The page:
The Ecology of Slugs
from buttemer 1997
The slug and its environment
Student # __
Evolution - Think of a slug as a snail that lost its shell. That's what they did, although some slugs actually carry a tiny, vestigial shell - momentos of their snail like ancestors. Slugs no longer have shells because there is very little calcium in the soil. It takes calcium to build a shell. (and bones too, by the way) The famous rains of Western Washington have leeched (washed slowly) calcium out of the soil. So, the slug became shell-less, open to droughts, floods, and dangerous predators. On balance, it lives in the perfect environment to thrive, with a cool, moist environment, and plentiful food supplies.
Who eats whom? A Slug's niche in the environment depends on what food is available. They are first level consumers chowing down on native herbs, lichens, and ripe fruits. They are decomposers, eating fungi, like mushrooms, and decaying vegetation. Some are carnivores, eating the flesh of other critters.
Slugs are eaten by a variety of predators. Birds, like geese and ducks, small mammals, carabid beetles, snakes, lizards, centipedes all partake of a tasty slug snack at times. Slugs have an awesome protection from most animals and external parasites in their mucus. However they are often infested with internal parasitic worms, like nematodes, cestodes, and planarians.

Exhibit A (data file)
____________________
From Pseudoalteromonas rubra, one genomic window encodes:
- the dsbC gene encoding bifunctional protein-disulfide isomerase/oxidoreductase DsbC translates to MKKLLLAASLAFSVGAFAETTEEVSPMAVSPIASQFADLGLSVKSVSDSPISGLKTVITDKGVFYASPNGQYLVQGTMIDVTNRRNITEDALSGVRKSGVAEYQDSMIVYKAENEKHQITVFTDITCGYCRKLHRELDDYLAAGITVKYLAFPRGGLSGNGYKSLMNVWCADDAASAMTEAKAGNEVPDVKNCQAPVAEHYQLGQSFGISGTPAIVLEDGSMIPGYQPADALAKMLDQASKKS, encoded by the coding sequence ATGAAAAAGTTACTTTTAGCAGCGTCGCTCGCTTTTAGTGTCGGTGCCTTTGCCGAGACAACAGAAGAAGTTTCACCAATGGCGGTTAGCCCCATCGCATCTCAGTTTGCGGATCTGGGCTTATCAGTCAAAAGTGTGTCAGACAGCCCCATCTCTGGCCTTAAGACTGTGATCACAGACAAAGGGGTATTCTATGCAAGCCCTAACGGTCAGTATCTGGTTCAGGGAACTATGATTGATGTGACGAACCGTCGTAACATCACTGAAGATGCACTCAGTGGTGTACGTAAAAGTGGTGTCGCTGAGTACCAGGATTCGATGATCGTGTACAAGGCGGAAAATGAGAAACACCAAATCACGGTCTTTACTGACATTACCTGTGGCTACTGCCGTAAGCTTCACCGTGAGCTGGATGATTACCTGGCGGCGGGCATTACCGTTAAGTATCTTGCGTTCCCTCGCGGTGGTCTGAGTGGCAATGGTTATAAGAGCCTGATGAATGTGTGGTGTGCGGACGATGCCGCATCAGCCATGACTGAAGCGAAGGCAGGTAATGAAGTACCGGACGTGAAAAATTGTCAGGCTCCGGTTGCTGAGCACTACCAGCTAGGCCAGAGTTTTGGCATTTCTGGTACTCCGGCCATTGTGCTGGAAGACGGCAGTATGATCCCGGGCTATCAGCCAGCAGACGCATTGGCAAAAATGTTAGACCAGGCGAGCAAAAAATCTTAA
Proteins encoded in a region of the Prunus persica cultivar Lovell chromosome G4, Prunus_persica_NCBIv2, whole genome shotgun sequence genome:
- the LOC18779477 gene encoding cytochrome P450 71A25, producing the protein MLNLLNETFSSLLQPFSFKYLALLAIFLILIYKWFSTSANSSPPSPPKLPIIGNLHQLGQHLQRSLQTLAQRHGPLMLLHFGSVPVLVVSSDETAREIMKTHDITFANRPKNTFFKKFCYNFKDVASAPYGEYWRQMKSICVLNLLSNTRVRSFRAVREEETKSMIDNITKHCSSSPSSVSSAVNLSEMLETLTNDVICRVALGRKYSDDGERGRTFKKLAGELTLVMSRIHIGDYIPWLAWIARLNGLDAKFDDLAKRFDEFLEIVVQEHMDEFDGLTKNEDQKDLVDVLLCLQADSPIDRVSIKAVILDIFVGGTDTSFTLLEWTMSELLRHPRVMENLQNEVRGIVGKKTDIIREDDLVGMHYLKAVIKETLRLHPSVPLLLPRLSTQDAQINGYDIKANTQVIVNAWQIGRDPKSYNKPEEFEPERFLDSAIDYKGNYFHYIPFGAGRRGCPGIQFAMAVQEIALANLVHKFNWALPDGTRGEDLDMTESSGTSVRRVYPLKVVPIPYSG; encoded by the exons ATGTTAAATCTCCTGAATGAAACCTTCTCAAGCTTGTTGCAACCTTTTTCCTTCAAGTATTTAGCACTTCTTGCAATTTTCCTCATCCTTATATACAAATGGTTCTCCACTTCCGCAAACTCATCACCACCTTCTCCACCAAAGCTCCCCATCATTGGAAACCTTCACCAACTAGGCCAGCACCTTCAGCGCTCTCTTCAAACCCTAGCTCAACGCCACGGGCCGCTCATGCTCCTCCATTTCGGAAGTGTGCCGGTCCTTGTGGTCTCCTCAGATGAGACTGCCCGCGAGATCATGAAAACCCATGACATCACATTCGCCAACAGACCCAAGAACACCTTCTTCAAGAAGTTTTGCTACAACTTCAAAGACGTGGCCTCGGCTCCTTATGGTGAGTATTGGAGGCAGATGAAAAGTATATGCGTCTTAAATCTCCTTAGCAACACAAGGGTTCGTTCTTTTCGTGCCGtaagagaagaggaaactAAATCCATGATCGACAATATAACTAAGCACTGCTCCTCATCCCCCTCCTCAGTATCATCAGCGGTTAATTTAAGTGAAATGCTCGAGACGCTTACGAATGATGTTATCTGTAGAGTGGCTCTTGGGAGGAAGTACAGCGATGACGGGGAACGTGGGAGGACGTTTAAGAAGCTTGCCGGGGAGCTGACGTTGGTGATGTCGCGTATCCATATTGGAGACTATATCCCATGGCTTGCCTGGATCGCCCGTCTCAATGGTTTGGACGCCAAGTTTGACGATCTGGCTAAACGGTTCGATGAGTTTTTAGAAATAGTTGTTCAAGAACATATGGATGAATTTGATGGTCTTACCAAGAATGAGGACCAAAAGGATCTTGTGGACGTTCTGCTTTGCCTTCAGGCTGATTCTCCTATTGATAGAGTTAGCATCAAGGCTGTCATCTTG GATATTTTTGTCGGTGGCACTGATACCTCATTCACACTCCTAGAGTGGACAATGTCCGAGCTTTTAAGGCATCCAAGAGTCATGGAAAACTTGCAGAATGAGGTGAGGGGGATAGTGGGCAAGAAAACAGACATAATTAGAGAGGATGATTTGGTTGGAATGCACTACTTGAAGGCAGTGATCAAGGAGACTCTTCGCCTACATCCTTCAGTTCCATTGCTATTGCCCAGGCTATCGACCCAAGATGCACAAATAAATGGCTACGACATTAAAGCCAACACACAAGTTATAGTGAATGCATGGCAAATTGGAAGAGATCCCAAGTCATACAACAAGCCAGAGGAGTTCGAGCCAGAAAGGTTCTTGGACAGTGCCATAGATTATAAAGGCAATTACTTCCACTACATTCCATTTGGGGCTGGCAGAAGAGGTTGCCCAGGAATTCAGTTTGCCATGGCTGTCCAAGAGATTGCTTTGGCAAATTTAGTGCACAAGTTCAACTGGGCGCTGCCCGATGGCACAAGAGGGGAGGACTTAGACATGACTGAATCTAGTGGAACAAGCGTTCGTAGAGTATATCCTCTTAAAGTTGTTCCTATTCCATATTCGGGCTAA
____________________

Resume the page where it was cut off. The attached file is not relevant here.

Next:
Competition between Slugs - Slugging it out! 100 years ago, the only large native slug in the Pacific Northwest was the Banana Slug (Ariolimax columbianus) . Since then many species of foreign slugs have been introduced on imported European garden plants. These foreign invaders are extremely fierce!! They attack weaker individuals of their own and other species, driving them out of shelters and away from food. Combat begins when the aggressor slug touches its victim with its tentacles. Then it lifts the forepart of its body off the ground and slashes down at its victim with its toothy radula. Argh - death by rasping!!! A quick acting victim will side-swipe the aggressor with its tail and move away. Sometimes the victim exudes a large puddle of mucus to distract its aggressor before it flees. At other times the aggressor successfully continues the attack, striking and slashing until either the victim succumbs or escapes.
Foreign invaders are much more prolific than the gentler Banana Slug. Foreign slug lay eggs twice a year, Bannana Slug's lay once. They are more adaptable to cultivated areas and are voracious feeders. It's these European invaders that have given slugs a bad name amongst Northwest gardeners. Every time we cut down trees, lay down lawn, make gardens, and clear forested areas we create a situation where the foreign imports can compete better. Thus the Banana Slug is rarely found in cultivated areas and developments unless the area backs onto a forested greenbelt. There are some urban (city) reservations, however. It is estimated that there are 5-10,000 Banana Slugs per acre in Carkeek Park, in the heart of Seattle. Imagine the influence that this many slugs have on the natural balance of the forest habitat.
Presently, introduced slugs only live in larger urban areas. They are being spread into the Cascades on the boots of unwitting hikers. There they attack and outcompete Banana Slugs for territory. It is unclear what effect this change will have to our natural community and the Pacific Northwest forests. But think about it. The Banana Slug is destined to eventually join so many other creatures on the endangered species list. Will this make a difference to us? We may never know its true effect until it's too late!
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